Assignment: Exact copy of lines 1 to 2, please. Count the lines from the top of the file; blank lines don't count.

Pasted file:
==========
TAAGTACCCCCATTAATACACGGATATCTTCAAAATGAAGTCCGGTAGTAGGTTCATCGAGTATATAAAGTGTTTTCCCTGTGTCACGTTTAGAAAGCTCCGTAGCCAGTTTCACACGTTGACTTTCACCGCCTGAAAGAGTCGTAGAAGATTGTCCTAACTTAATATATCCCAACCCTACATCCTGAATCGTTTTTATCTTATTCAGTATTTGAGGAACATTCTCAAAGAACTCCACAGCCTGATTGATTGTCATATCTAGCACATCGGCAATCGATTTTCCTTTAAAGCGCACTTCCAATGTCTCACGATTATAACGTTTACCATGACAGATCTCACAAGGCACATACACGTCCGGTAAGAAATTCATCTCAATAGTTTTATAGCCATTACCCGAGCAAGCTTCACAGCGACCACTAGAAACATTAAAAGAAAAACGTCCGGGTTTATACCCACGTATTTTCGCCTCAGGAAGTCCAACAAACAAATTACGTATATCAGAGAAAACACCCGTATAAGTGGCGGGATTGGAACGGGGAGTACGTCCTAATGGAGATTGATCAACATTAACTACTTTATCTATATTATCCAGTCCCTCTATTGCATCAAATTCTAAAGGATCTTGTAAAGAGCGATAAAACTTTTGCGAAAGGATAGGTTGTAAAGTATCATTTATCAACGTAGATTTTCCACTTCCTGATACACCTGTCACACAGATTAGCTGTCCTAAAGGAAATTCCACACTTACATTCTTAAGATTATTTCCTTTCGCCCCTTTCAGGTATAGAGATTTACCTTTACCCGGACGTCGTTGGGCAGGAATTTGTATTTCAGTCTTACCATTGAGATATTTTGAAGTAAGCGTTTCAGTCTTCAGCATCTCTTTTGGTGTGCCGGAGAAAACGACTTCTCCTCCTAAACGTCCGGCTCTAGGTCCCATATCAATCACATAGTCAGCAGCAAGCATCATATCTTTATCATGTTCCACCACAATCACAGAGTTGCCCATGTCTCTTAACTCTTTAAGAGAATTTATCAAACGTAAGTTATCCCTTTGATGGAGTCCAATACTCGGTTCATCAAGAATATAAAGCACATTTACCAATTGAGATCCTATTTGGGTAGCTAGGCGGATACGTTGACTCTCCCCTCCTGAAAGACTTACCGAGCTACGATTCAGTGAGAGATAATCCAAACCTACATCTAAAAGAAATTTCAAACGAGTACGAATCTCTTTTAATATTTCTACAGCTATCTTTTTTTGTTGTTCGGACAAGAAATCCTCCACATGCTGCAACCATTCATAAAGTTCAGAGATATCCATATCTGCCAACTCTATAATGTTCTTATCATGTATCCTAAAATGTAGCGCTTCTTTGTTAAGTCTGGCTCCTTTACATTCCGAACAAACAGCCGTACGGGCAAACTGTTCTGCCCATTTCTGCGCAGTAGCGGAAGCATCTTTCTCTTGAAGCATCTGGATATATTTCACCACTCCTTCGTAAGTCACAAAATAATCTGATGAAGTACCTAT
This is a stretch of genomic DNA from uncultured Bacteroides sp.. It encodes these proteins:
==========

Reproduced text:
TAAGTACCCCCATTAATACACGGATATCTTCAAAATGAAGTCCGGTAGTAGGTTCATCGAGTATATAAAGTGTTTTCCCTGTGTCACGTTTAGAAAGCTCCGTAGCCAGTTTCACACGTTGACTTTCACCGCCTGAAAGAGTCGTAGAAGATTGTCCTAACTTAATATATCCCAACCCTACATCCTGAATCGTTTTTATCTTATTCAGTATTTGAGGAACATTCTCAAAGAACTCCACAGCCTGATTGATTGTCATATCTAGCACATCGGCAATCGATTTTCCTTTAAAGCGCACTTCCAATGTCTCACGATTATAACGTTTACCATGACAGATCTCACAAGGCACATACACGTCCGGTAAGAAATTCATCTCAATAGTTTTATAGCCATTACCCGAGCAAGCTTCACAGCGACCACTAGAAACATTAAAAGAAAAACGTCCGGGTTTATACCCACGTATTTTCGCCTCAGGAAGTCCAACAAACAAATTACGTATATCAGAGAAAACACCCGTATAAGTGGCGGGATTGGAACGGGGAGTACGTCCTAATGGAGATTGATCAACATTAACTACTTTATCTATATTATCCAGTCCCTCTATTGCATCAAATTCTAAAGGATCTTGTAAAGAGCGATAAAACTTTTGCGAAAGGATAGGTTGTAAAGTATCATTTATCAACGTAGATTTTCCACTTCCTGATACACCTGTCACACAGATTAGCTGTCCTAAAGGAAATTCCACACTTACATTCTTAAGATTATTTCCTTTCGCCCCTTTCAGGTATAGAGATTTACCTTTACCCGGACGTCGTTGGGCAGGAATTTGTATTTCAGTCTTACCATTGAGATATTTTGAAGTAAGCGTTTCAGTCTTCAGCATCTCTTTTGGTGTGCCGGAGAAAACGACTTCTCCTCCTAAACGTCCGGCTCTAGGTCCCATATCAATCACATAGTCAGCAGCAAGCATCATATCTTTATCATGTTCCACCACAATCACAGAGTTGCCCATGTCTCTTAACTCTTTAAGAGAATTTATCAAACGTAAGTTATCCCTTTGATGGAGTCCAATACTCGGTTCATCAAGAATATAAAGCACATTTACCAATTGAGATCCTATTTGGGTAGCTAGGCGGATACGTTGACTCTCCCCTCCTGAAAGACTTACCGAGCTACGATTCAGTGAGAGATAATCCAAACCTACATCTAAAAGAAATTTCAAACGAGTACGAATCTCTTTTAATATTTCTACAGCTATCTTTTTTTGTTGTTCGGACAAGAAATCCTCCACATGCTGCAACCATTCATAAAGTTCAGAGATATCCATATCTGCCAACTCTATAATGTTCTTATCATGTATCCTAAAATGTAGCGCTTCTTTGTTAAGTCTGGCTCCTTTACATTCCGAACAAACAGCCGTACGGGCAAACTGTTCTGCCCATTTCTGCGCAGTAGCGGAAGCATCTTTCTCTTGAAGCATCTGGATATATTTCACCACTCCTTCGTAAGTCACAAAATAATCTGATGAAGTACCTAT
This is a stretch of genomic DNA from uncultured Bacteroides sp.. It encodes these proteins: